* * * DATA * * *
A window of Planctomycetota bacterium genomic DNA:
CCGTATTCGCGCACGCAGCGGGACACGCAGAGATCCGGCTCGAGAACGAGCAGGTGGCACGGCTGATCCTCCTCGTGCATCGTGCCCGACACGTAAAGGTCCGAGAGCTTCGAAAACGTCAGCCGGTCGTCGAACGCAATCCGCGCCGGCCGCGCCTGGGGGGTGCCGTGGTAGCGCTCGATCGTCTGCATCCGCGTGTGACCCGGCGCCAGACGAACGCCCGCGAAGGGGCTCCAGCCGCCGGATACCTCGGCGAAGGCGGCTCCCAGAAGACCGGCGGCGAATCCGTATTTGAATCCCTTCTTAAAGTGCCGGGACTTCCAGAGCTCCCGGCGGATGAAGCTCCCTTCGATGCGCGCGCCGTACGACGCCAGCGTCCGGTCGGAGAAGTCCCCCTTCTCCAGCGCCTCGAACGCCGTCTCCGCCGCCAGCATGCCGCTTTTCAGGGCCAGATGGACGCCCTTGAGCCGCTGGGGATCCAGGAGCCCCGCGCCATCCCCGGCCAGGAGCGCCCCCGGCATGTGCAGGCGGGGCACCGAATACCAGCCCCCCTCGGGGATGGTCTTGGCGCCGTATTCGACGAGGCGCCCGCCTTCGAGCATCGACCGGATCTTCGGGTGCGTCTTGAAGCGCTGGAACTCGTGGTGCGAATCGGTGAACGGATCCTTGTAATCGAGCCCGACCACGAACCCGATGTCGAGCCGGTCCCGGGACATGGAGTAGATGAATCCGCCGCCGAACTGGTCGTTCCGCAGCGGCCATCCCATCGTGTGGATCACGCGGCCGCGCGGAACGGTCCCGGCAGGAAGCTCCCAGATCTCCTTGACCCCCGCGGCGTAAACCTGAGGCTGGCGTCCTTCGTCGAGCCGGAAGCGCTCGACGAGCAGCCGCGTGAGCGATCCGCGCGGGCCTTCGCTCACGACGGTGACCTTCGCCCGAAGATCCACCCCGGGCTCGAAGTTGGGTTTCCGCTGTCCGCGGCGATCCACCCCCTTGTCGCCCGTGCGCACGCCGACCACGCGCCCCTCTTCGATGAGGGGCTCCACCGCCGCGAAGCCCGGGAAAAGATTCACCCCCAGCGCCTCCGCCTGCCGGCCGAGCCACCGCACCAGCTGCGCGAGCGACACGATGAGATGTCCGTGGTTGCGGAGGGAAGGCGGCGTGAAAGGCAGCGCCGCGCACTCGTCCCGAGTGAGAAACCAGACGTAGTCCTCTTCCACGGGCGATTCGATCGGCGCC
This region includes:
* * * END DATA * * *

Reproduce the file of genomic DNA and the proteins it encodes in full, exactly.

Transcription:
A window of Planctomycetota bacterium genomic DNA:
CCGTATTCGCGCACGCAGCGGGACACGCAGAGATCCGGCTCGAGAACGAGCAGGTGGCACGGCTGATCCTCCTCGTGCATCGTGCCCGACACGTAAAGGTCCGAGAGCTTCGAAAACGTCAGCCGGTCGTCGAACGCAATCCGCGCCGGCCGCGCCTGGGGGGTGCCGTGGTAGCGCTCGATCGTCTGCATCCGCGTGTGACCCGGCGCCAGACGAACGCCCGCGAAGGGGCTCCAGCCGCCGGATACCTCGGCGAAGGCGGCTCCCAGAAGACCGGCGGCGAATCCGTATTTGAATCCCTTCTTAAAGTGCCGGGACTTCCAGAGCTCCCGGCGGATGAAGCTCCCTTCGATGCGCGCGCCGTACGACGCCAGCGTCCGGTCGGAGAAGTCCCCCTTCTCCAGCGCCTCGAACGCCGTCTCCGCCGCCAGCATGCCGCTTTTCAGGGCCAGATGGACGCCCTTGAGCCGCTGGGGATCCAGGAGCCCCGCGCCATCCCCGGCCAGGAGCGCCCCCGGCATGTGCAGGCGGGGCACCGAATACCAGCCCCCCTCGGGGATGGTCTTGGCGCCGTATTCGACGAGGCGCCCGCCTTCGAGCATCGACCGGATCTTCGGGTGCGTCTTGAAGCGCTGGAACTCGTGGTGCGAATCGGTGAACGGATCCTTGTAATCGAGCCCGACCACGAACCCGATGTCGAGCCGGTCCCGGGACATGGAGTAGATGAATCCGCCGCCGAACTGGTCGTTCCGCAGCGGCCATCCCATCGTGTGGATCACGCGGCCGCGCGGAACGGTCCCGGCAGGAAGCTCCCAGATCTCCTTGACCCCCGCGGCGTAAACCTGAGGCTGGCGTCCTTCGTCGAGCCGGAAGCGCTCGACGAGCAGCCGCGTGAGCGATCCGCGCGGGCCTTCGCTCACGACGGTGACCTTCGCCCGAAGATCCACCCCGGGCTCGAAGTTGGGTTTCCGCTGTCCGCGGCGATCCACCCCCTTGTCGCCCGTGCGCACGCCGACCACGCGCCCCTCTTCGATGAGGGGCTCCACCGCCGCGAAGCCCGGGAAAAGATTCACCCCCAGCGCCTCCGCCTGCCGGCCGAGCCACCGCACCAGCTGCGCGAGCGACACGATGAGATGTCCGTGGTTGCGGAGGGAAGGCGGCGTGAAAGGCAGCGCCGCGCACTCGTCCCGAGTGAGAAACCAGACGTAGTCCTCTTCCACGGGCGATTCGATCGGCGCC
This region includes: